Back in July, we had a new addition to our family.  As a mother of one, it was a change of pace, but after a few months, I managed the school year, leading the national Student Chapter for NAEA, and creating my own artwork.  My time management improved as my first child became more independent, and I was able to start this blog!  Baby number two brought a bigger change.  All that time I had to write had disappeared, babysitters are scarce, and traveling to conferences is now a challenge.

Thanks to the Art of Education, I was able to attend a conference…in my bedroom!  My 6 month old baby is napping next to me while I watch recorded presentations from some of our nation's amazing advocators for arts in education…fellow art teachers!

Similar to conferences, there were many perks to attending: freebies, relevant pds, collaboration with fellow art teachers, and advocacy!

There are things I miss from attending the state and national conferences, like meeting colleagues face-to-face, choosing your own sessions, talking with the vendors, and sitting in on guest artist super sessions.  However, here are the perks that make an online conference much easier to handle, especially if your a parent that has little or no time:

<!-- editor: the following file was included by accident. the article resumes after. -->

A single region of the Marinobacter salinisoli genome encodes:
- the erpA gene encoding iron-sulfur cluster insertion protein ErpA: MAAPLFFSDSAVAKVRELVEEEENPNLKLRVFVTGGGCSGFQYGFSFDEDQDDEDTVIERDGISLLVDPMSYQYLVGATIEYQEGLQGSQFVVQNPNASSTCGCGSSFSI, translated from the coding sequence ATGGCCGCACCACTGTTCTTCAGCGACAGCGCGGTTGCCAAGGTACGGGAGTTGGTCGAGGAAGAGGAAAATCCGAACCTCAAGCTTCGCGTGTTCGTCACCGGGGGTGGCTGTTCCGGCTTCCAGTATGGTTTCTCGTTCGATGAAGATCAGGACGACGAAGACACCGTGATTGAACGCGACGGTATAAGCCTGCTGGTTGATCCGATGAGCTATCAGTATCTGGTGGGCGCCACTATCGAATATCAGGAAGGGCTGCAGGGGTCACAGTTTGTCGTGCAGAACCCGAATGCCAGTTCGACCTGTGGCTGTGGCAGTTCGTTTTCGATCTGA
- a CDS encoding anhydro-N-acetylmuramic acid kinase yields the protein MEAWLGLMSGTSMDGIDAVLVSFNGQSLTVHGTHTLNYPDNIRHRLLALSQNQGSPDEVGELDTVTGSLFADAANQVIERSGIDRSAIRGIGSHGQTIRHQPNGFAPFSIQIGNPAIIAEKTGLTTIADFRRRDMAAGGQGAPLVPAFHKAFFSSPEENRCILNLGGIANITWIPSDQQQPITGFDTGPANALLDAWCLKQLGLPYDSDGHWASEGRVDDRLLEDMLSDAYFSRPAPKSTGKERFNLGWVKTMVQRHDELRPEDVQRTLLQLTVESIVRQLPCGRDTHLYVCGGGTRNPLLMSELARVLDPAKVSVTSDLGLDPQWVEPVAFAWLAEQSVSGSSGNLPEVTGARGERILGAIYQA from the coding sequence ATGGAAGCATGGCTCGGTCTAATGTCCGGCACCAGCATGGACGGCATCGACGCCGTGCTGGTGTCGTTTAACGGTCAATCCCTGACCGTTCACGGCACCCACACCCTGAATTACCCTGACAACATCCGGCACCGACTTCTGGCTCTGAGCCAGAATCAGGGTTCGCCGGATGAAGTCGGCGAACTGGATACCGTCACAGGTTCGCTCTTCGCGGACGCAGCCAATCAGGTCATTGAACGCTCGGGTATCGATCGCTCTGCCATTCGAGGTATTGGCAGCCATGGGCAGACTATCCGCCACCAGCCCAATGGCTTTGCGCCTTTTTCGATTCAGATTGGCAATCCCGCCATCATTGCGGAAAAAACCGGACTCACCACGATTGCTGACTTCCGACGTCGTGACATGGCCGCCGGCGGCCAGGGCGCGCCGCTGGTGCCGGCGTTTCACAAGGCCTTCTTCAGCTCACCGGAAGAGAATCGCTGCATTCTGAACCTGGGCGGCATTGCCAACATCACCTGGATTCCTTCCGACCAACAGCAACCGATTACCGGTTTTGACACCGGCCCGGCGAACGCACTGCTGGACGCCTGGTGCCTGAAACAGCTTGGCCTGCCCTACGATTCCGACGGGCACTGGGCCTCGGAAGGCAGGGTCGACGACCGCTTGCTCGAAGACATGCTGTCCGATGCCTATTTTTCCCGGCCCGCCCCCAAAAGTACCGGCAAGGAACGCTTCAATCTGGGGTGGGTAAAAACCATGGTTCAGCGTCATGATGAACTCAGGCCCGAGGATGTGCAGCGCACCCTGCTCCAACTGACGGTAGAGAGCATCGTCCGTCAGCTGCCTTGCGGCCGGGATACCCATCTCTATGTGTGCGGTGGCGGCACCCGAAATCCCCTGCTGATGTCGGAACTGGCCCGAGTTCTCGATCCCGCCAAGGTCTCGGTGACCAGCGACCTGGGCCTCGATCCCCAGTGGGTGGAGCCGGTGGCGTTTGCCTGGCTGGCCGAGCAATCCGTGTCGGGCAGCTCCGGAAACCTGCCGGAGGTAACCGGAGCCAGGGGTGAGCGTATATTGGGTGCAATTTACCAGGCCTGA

1. The ability to revisit the presentation.  Sometimes, connectivity issues can happen with internet providers.  Instead of sitting in on presentations and possibly forgetting what you just heard for the past 50 minutes, you can re-watch the recorded presentation to refresh your memory as long as the presentation is posted online.

2. Not having to look presentable.  Yes, I was in my pjs, drinking coffee, and I was comfortable.

3. The ability to multi-task.  I was able to clean our bedroom, do laundry, take care of the baby, entertain my older daughter, tweet on my phone, all without distracting anyone else!

4.  Free stuff you don't have to pack away in your suitcase.  Instead, AOE mailed "swag boxes" with free supplies for registered attendees, plus we had access to free digital handouts, apps, and e-books!  I didn't have to figure out how much my suitcase weighed when packing up to go home!

5.  Everything was relevant.  The AOE conference had presentations that were focused on current trends in the art curriculum, like student growth, common core, and technology use in the art class!

I was so inspired by this conference, I will try to apply to present at the next one!

Keep your eyes open for the next online conference!!!